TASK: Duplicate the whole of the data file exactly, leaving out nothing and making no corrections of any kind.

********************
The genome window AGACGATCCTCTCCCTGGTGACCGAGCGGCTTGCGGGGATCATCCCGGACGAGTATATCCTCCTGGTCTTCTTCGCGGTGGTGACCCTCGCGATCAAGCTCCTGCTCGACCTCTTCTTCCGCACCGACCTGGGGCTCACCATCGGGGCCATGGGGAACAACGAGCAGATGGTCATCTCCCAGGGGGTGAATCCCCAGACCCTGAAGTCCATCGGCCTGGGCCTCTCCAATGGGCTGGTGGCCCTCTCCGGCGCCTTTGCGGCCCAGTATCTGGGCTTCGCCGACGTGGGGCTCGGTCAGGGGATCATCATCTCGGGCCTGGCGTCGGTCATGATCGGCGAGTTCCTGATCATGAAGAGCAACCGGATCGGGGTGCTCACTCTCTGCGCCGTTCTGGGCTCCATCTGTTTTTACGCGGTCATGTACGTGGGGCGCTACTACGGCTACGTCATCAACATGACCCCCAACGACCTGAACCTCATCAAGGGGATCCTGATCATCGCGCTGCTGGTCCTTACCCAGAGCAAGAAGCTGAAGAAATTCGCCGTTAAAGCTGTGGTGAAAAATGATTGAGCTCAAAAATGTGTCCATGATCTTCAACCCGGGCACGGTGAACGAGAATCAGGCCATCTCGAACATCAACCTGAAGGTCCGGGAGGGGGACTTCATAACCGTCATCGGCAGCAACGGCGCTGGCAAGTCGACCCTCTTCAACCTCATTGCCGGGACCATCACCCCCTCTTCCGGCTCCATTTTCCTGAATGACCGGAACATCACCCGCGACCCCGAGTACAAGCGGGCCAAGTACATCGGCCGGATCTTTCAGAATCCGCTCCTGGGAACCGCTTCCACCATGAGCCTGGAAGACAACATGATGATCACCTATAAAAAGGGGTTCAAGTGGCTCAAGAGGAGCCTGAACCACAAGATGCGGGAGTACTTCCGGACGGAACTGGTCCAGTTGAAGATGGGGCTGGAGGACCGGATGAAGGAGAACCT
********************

The genome window AGACGATCCTCTCCCTGGTGACCGAGCGGCTTGCGGGGATCATCCCGGACGAGTATATCCTCCTGGTCTTCTTCGCGGTGGTGACCCTCGCGATCAAGCTCCTGCTCGACCTCTTCTTCCGCACCGACCTGGGGCTCACCATCGGGGCCATGGGGAACAACGAGCAGATGGTCATCTCCCAGGGGGTGAATCCCCAGACCCTGAAGTCCATCGGCCTGGGCCTCTCCAATGGGCTGGTGGCCCTCTCCGGCGCCTTTGCGGCCCAGTATCTGGGCTTCGCCGACGTGGGGCTCGGTCAGGGGATCATCATCTCGGGCCTGGCGTCGGTCATGATCGGCGAGTTCCTGATCATGAAGAGCAACCGGATCGGGGTGCTCACTCTCTGCGCCGTTCTGGGCTCCATCTGTTTTTACGCGGTCATGTACGTGGGGCGCTACTACGGCTACGTCATCAACATGACCCCCAACGACCTGAACCTCATCAAGGGGATCCTGATCATCGCGCTGCTGGTCCTTACCCAGAGCAAGAAGCTGAAGAAATTCGCCGTTAAAGCTGTGGTGAAAAATGATTGAGCTCAAAAATGTGTCCATGATCTTCAACCCGGGCACGGTGAACGAGAATCAGGCCATCTCGAACATCAACCTGAAGGTCCGGGAGGGGGACTTCATAACCGTCATCGGCAGCAACGGCGCTGGCAAGTCGACCCTCTTCAACCTCATTGCCGGGACCATCACCCCCTCTTCCGGCTCCATTTTCCTGAATGACCGGAACATCACCCGCGACCCCGAGTACAAGCGGGCCAAGTACATCGGCCGGATCTTTCAGAATCCGCTCCTGGGAACCGCTTCCACCATGAGCCTGGAAGACAACATGATGATCACCTATAAAAAGGGGTTCAAGTGGCTCAAGAGGAGCCTGAACCACAAGATGCGGGAGTACTTCCGGACGGAACTGGTCCAGTTGAAGATGGGGCTGGAGGACCGGATGAAGGAGAACCT